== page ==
Wood finishes come in two primary types, surface finishes and penetrating finishes. Surface finishes, such as varnish, shellac and polyurethane, coat the surface of the wood with a hard, shiny and protective layer.
Penetrating finishes, such as natural oils and pigmented penetrating stains, soak into the wood and become part of its surface. Although shellac can be an acceptable finish for certain mahogany pieces, many people choose a penetrating finish to allow beautiful mahogany wood to appear more natural.
Benefits of Penetrating Finishes
Penetrating finishes soak into the surface of the wood, leaving the natural wood grain visible. Mahogany is popular partially for its attractive straight wood grain, and penetrating finishes allow this quality to show through.
Mahogany's open-pore structure also helps it soak up penetrating finishes easily. Penetrating finishes of all types slightly darken the wood, enhancing its natural color.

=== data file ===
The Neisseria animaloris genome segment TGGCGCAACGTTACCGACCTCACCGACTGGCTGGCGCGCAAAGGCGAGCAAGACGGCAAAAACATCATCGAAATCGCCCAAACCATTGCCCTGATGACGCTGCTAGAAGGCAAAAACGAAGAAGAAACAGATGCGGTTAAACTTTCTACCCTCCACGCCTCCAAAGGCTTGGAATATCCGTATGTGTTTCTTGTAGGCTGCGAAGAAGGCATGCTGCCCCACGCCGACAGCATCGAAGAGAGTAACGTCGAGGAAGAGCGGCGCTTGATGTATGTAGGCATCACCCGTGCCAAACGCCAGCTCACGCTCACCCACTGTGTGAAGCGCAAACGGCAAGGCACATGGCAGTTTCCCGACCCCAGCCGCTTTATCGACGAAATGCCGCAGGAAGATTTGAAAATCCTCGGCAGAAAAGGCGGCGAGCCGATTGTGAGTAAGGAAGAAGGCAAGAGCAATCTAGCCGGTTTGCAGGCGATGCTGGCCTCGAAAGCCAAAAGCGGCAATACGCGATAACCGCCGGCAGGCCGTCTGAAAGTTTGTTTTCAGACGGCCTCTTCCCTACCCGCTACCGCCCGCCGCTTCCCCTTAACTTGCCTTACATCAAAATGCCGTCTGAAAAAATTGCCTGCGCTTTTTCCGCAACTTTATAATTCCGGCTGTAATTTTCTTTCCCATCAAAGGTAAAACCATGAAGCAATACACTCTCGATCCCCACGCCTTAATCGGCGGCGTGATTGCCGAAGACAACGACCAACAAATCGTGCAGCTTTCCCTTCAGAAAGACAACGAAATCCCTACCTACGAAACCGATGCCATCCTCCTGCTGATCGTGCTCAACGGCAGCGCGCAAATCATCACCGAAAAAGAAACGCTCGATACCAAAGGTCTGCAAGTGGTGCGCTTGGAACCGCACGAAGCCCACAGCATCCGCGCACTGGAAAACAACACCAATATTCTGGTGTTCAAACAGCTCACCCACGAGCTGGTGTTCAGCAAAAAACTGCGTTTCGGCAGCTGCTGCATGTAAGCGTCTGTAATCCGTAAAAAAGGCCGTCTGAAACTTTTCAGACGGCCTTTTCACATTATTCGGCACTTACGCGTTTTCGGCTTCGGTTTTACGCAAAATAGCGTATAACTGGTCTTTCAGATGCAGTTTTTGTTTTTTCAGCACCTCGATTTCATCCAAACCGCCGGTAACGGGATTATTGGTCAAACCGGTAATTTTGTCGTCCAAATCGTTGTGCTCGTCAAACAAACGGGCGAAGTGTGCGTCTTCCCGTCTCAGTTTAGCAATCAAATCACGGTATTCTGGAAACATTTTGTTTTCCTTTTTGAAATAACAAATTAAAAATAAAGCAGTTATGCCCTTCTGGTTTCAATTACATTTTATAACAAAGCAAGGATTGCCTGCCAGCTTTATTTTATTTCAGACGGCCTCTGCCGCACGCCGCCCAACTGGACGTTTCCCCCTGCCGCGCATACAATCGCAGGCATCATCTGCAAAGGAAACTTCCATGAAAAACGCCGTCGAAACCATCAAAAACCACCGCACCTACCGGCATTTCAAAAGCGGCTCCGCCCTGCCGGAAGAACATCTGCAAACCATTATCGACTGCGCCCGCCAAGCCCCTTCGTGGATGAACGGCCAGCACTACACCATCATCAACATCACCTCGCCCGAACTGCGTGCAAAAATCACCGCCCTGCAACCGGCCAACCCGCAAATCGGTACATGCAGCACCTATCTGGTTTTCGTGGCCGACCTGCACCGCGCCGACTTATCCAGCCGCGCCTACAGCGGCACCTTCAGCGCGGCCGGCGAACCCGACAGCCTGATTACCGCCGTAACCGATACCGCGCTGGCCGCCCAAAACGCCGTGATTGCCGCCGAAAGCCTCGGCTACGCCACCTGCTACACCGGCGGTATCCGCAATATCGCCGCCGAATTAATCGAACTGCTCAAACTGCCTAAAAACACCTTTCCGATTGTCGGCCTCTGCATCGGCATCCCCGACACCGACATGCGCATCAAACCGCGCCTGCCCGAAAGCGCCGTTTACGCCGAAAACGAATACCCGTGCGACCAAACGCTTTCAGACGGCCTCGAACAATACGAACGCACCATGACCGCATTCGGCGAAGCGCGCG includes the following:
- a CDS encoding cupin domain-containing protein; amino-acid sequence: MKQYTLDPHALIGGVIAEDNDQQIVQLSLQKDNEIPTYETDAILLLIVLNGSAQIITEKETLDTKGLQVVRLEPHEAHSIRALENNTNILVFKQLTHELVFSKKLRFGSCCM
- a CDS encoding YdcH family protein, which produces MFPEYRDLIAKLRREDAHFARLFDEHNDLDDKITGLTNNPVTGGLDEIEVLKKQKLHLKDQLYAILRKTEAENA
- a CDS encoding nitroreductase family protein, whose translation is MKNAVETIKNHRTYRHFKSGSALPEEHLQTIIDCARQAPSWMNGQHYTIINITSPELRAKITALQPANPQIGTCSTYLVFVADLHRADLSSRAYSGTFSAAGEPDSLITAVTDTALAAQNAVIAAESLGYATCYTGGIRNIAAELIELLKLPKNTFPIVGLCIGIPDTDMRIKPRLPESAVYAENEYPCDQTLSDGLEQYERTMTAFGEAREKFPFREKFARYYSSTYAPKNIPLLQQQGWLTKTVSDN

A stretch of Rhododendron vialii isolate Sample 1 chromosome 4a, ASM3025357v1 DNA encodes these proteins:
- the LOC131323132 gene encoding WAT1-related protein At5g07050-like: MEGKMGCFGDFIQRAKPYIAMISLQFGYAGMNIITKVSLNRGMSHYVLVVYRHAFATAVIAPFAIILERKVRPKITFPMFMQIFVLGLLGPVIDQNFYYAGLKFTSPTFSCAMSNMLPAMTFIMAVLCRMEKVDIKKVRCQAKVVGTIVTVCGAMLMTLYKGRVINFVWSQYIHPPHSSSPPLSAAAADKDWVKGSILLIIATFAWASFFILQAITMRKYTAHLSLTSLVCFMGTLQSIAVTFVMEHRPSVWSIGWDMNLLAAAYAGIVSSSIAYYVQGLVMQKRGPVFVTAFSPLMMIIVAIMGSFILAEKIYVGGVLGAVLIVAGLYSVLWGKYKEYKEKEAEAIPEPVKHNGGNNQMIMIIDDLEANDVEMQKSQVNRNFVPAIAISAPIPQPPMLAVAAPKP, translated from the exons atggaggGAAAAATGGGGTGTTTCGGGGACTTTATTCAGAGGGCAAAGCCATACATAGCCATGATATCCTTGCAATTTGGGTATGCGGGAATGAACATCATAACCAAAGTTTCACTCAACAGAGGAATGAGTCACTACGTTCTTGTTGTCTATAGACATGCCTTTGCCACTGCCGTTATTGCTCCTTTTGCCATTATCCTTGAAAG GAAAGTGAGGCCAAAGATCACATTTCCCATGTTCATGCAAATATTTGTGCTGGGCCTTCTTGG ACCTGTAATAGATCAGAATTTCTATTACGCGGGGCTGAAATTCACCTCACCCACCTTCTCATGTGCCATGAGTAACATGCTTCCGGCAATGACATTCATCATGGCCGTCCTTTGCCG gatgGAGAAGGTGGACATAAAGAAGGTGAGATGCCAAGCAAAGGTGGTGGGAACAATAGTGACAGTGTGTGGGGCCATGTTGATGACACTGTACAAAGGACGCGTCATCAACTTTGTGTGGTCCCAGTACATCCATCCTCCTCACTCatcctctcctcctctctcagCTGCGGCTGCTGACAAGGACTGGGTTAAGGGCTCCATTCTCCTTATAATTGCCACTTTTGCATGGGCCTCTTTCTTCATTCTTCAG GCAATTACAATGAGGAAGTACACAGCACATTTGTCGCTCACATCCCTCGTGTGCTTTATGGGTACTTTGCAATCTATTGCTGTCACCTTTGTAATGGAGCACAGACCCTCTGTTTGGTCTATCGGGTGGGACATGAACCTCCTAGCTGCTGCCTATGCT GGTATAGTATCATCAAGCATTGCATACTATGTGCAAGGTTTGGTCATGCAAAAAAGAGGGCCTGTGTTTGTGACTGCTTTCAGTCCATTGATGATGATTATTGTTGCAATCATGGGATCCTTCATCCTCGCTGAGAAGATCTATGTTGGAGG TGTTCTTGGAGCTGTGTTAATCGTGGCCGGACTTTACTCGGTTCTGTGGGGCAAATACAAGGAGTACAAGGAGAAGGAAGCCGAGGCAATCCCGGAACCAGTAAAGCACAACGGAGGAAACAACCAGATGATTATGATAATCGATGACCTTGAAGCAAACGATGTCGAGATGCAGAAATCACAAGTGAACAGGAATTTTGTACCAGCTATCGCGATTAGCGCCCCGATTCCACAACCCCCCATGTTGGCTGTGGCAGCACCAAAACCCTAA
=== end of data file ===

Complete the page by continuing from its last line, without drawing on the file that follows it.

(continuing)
Some penetrating finishes contain pigments designed to stain the wood a different color, which allow users to make mahogany darker or more reddish if desired. Penetrating finishes also make it easier to repair scratches and dents than surface finishes do.
Shellac and Surface Finishes
The best type of finish depends on the desired look as well as the use of the mahogany. Utah State University recommends shellac as a surface finish option for mahogany, but it also notes that shellac easily sustains scratches, chips, moisture damage and alcohol damage.
Therefore, shellac is only a good finish for mahogany that undergoes little wear and tear, such as decorative carvings or wooden furniture frames. If you want a decorative piece of mahogany to have surface finish, shellac is a good option.
For flooring, doors and other more heavily used wood furnishings, a penetrating finish will show less wear than a surface finish.
As their name suggests, fillers fill in open pores on the surface of open-grain woods, such as mahogany. They give the wood a smoother surface.
Many people like the open-grain texture of mahogany, but some prefer the smoother look of mahogany with a filler. Filler goes on before stain and finish.